What is a Cloud Native Telco
Becoming a cloud native telco involves more than just deploying cloud native network functions (CNFs). For traditional telcos, the transition to cloud native is as much about changing processes, mindset and culture as it is about adopting new technology. From this perspective, the technology is likely to be the easy part.
CNFs are designed from scratch to be deployed in cloud environments. But as Metaswitch CTO Martin Taylor has explained, cloud native is a moving target – essentially the current set of best practices used by web-scale application developers. (For a deep dive into CNF architecture, our recent white paper explains it all.)
Cloud native application design principles – i.e., microservices, stateless processing and containers – will have an impact on almost every part of a telco’s business. By enabling operations automation, dynamic scaling and portability, for example, there are significant implications for operations teams and the processes that they have used for decades to run networks and services.
For telcos to embody the agility and flexibility of cloud native software, operations processes will have to change and become more automated, particularly in the areas of on-boarding, deploying, scaling, healing, configuration management and upgrades, just to name a few.
Even the procurement process will need to change in the transition to an agile cloud native telco. Here’s how we envision a cloud native procurement process:
1. Agile procurement process
The traditional procurement process based on RFPs is not fit for purpose in the cloud native era. It doesn’t help operators determine a vendor’s ability to deliver truly cloud native solutions cost-effectively and in a timely and agile manner. We advocate a process where a small number of qualified vendors are invited to participate in hands-on lab trials of their cloud native technologies. During this process, vendors who fail to demonstrate convincing cloud native capabilities are progressively eliminated.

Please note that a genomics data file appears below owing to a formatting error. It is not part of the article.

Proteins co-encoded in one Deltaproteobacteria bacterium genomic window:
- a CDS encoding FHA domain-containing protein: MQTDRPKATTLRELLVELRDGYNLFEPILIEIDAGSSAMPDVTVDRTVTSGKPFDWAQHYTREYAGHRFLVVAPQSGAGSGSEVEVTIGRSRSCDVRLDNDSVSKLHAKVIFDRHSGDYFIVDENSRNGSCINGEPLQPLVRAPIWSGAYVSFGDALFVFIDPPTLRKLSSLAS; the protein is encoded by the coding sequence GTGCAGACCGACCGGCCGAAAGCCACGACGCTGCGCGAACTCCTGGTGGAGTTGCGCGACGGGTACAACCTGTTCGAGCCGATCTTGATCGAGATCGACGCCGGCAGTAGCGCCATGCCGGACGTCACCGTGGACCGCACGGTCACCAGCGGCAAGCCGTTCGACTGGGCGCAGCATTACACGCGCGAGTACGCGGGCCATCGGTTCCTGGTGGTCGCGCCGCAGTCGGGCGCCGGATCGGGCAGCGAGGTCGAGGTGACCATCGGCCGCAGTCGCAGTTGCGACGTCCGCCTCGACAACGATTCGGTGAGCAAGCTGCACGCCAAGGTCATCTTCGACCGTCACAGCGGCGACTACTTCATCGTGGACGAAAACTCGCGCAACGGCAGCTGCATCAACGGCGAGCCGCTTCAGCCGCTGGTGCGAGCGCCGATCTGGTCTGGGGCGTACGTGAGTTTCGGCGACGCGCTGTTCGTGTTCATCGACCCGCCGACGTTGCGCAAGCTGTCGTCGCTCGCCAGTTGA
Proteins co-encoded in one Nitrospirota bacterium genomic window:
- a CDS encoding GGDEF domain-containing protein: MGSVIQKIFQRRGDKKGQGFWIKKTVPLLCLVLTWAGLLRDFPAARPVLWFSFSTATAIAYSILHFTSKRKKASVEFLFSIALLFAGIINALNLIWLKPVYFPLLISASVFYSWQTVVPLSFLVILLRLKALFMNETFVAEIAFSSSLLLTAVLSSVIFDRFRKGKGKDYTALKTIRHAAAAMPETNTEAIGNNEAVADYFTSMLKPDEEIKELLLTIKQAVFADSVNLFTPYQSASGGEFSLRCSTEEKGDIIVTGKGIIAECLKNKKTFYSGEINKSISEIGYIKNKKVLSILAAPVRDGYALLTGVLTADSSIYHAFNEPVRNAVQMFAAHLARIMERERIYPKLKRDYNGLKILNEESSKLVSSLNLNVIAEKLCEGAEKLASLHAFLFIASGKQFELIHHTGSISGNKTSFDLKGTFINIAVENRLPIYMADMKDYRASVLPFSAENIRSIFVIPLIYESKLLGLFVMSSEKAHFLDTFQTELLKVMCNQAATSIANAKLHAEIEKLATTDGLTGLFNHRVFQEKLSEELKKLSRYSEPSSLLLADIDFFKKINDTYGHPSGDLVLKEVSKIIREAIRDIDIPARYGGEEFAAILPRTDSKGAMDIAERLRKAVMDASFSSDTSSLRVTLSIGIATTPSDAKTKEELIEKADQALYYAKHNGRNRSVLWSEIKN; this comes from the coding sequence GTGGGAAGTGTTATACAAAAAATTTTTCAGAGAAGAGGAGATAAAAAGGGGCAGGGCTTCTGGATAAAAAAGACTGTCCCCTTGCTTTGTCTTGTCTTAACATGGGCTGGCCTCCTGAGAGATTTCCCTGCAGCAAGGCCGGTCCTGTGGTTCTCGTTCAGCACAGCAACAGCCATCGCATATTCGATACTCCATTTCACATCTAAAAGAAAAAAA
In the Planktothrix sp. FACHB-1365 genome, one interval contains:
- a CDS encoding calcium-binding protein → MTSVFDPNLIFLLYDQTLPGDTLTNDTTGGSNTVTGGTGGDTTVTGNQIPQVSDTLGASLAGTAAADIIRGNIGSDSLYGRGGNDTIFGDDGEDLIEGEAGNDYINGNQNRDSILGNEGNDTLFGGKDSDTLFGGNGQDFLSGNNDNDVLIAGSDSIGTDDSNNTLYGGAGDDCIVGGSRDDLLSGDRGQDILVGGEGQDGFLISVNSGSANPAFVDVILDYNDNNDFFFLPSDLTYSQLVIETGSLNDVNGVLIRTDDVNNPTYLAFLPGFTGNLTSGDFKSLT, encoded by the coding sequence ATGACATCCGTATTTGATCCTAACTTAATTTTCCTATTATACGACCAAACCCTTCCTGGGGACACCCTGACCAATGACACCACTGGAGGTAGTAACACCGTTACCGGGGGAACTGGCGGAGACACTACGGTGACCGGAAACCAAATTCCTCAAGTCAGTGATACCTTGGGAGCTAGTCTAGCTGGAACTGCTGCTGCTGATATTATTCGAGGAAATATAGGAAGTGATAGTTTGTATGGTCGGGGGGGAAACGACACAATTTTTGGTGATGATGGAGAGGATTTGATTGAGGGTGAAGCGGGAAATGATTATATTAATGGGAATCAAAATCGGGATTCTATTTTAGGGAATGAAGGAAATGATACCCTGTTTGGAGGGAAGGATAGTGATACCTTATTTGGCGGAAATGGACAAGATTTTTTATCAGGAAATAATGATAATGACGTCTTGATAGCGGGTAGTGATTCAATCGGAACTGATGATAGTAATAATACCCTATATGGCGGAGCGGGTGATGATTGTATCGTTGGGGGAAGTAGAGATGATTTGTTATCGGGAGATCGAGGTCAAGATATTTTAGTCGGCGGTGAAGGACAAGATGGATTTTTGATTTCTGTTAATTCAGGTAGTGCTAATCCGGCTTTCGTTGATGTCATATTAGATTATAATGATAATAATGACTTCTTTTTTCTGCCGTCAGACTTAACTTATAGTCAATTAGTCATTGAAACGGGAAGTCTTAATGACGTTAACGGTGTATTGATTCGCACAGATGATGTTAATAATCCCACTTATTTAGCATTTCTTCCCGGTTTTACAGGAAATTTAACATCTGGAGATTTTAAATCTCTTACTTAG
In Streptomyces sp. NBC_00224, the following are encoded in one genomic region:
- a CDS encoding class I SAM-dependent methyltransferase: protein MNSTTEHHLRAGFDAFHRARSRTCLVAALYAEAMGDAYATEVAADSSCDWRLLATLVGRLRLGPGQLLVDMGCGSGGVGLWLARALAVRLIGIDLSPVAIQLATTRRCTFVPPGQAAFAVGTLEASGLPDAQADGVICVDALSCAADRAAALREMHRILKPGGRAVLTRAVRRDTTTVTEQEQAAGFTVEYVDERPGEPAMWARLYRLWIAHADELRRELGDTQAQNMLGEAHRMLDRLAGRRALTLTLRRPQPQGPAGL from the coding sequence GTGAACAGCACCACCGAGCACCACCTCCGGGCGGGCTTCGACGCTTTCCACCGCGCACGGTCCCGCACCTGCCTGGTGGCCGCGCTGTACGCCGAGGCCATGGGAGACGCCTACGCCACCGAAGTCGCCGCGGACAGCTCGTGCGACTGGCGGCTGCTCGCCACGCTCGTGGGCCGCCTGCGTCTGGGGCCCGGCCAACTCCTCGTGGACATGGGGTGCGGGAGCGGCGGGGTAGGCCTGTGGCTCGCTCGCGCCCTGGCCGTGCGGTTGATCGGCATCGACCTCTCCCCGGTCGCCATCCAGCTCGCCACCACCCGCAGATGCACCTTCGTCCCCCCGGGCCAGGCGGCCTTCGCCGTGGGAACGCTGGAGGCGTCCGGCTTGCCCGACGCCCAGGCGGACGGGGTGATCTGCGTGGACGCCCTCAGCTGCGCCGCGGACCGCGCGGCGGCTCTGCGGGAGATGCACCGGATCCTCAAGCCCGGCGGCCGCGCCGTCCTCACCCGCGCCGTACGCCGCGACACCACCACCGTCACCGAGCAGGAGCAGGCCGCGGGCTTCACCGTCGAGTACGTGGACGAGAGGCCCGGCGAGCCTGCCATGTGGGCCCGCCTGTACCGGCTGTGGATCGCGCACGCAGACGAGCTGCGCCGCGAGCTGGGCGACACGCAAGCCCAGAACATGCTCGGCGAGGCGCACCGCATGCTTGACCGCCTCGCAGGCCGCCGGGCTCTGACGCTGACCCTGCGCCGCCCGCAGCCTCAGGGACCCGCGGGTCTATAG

2. Consultative, agile co-development process
With planning input from the network operator, the selected vendor(s) would work according to agile development principles to deliver a series of incremental software releases into the network operator’s labs, progressively fleshing out the solution to meet the operator’s specific requirements. While this is progressing, vendors would work consultatively with the network operator to refine the cloud native infrastructure design and to flesh out the plan for operations management. Vendors that fail to maintain an acceptable velocity of functional enhancements to their CNF would be eliminated from the process.
3. Fast fail
The network operator’s investment in any given vendor relationship during this process is strictly limited, at least during the early stages. If a relationship is not working to the benefit of both parties, it can be terminated with minimal damage. This is more flexible than the traditional procurement approach, where the network operator has so much invested in the relationship with the selected vendor that it cannot afford to fail, even when things are going badly wrong. In the case of 5G core, the network operator always has the option of falling back on the incumbent EPC vendor and their evolutionary solution for 5G core.
4. Minimum viable product
There is a tendency on the part of network operators to demand a vast number of functional capabilities from CNFs to satisfy marginal needs, many of which can be characterized as “we’ve always done it this way.” Network operators should be prepared to re-examine assumptions about the capabilities that are truly essential for any given use case and be prepared to make compromises. In other words, “don’t let the perfect be the enemy of the good.”
The move to cloud native is bold indeed and it offers telcos the opportunity to modernize not only their network technology but also their business processes. For more on what it means to be a cloud native telco, please download our white paper.